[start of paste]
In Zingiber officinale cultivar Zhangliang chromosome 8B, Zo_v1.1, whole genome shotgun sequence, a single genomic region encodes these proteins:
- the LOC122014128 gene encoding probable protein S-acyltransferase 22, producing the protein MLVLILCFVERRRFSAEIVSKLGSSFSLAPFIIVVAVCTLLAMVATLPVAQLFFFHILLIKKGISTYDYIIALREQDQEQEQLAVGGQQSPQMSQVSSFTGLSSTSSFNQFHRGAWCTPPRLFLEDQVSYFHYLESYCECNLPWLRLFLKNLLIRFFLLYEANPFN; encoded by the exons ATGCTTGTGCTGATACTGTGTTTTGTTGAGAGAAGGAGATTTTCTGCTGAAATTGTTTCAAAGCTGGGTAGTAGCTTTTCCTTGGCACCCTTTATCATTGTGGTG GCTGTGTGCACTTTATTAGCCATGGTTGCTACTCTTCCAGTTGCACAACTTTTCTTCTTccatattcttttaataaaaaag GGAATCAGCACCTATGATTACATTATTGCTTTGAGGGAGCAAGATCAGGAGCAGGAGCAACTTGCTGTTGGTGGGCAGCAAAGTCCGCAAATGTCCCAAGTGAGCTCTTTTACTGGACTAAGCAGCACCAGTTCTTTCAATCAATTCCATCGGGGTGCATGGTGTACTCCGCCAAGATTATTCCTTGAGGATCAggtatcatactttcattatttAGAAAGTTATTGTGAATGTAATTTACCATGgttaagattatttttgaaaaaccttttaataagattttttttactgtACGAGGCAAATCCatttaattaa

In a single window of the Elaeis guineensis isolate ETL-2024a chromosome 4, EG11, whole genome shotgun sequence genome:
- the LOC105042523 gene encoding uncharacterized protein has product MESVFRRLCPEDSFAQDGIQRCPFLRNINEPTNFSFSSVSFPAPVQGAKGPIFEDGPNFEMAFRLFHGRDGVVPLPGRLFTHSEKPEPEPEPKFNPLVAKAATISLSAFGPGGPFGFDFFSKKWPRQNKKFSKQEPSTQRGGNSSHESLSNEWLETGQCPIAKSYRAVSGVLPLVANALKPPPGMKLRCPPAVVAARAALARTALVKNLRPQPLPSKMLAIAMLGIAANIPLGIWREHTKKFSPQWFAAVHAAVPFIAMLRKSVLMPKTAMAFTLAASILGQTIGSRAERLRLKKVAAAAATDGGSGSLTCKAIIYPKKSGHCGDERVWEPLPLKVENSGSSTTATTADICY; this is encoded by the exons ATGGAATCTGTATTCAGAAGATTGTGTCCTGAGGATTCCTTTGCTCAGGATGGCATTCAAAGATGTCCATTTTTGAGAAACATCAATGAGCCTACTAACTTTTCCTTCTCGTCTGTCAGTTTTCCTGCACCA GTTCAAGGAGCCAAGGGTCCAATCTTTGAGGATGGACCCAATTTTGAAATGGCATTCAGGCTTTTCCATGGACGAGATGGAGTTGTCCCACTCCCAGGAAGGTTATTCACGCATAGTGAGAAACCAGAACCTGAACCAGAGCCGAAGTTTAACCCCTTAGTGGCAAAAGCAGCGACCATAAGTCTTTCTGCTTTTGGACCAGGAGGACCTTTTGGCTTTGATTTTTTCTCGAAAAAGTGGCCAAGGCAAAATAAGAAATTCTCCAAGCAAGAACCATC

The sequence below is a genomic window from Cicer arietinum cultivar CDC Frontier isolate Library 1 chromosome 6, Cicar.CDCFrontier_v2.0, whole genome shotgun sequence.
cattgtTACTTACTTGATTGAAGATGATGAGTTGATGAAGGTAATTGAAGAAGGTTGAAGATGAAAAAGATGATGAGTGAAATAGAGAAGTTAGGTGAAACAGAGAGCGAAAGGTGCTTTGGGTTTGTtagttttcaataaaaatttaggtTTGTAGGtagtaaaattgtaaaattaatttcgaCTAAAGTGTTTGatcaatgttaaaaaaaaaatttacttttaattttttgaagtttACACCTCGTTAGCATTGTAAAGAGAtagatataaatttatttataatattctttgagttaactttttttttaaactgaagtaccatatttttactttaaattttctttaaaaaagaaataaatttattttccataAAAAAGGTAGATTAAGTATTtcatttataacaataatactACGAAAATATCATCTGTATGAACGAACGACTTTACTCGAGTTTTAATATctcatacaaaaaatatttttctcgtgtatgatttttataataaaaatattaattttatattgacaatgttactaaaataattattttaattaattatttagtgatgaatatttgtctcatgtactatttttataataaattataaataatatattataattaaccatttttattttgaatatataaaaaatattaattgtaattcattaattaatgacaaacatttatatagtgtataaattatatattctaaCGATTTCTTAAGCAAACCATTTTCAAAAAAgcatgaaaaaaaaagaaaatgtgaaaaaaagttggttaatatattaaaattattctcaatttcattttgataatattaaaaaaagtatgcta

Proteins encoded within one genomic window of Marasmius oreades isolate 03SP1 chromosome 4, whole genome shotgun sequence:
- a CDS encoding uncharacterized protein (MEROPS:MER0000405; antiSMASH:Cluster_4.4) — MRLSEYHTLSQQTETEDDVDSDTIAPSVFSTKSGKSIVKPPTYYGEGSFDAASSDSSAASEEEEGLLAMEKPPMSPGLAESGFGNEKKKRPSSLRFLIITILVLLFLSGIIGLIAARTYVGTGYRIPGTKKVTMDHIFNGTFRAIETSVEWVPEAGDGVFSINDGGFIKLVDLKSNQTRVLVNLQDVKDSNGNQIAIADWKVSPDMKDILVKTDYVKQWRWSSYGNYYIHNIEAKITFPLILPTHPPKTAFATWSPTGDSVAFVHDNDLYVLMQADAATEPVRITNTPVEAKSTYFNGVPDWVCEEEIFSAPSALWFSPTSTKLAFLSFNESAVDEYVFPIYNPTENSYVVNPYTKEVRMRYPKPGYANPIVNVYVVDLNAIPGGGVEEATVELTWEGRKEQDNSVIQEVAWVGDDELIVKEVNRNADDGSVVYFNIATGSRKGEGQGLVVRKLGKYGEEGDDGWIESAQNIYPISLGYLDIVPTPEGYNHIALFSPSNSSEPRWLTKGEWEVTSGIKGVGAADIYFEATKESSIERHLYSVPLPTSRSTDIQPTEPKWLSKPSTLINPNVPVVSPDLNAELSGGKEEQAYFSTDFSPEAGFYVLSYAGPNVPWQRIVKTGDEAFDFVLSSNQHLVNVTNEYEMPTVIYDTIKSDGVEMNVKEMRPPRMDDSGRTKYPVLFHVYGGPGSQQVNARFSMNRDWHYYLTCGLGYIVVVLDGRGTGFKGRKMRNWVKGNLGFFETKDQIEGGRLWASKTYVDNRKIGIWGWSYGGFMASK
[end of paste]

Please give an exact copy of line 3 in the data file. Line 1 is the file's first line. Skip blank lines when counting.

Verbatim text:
In a single window of the Elaeis guineensis isolate ETL-2024a chromosome 4, EG11, whole genome shotgun sequence genome: